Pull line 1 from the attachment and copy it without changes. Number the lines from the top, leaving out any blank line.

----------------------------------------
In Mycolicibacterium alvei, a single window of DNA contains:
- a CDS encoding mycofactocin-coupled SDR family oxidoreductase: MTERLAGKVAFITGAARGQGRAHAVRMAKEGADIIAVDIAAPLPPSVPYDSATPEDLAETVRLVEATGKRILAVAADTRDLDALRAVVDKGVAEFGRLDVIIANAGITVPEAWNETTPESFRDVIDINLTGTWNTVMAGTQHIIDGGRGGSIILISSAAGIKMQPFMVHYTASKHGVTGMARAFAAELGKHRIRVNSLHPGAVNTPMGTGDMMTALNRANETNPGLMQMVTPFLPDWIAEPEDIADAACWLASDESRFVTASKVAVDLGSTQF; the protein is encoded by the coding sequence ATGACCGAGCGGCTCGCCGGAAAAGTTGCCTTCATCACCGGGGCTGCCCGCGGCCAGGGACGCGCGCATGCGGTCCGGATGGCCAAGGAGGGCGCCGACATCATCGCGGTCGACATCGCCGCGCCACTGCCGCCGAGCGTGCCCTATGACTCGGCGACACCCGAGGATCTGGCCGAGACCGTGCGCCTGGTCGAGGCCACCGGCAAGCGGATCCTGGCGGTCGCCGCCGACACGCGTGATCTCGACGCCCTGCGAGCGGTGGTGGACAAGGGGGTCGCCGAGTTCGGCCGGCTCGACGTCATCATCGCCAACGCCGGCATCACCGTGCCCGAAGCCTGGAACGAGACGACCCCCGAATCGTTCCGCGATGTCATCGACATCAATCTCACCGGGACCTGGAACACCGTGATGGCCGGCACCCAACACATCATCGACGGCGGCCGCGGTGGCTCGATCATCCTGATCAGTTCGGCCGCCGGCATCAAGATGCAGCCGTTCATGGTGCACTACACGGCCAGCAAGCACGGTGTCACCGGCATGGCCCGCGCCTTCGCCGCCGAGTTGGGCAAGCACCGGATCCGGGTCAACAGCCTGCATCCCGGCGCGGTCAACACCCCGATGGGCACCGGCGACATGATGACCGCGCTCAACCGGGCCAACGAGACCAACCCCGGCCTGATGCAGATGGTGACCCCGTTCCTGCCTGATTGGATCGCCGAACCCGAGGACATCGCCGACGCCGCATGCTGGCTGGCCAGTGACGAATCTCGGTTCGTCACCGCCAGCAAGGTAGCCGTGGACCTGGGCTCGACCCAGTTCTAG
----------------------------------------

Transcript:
In Mycolicibacterium alvei, a single window of DNA contains: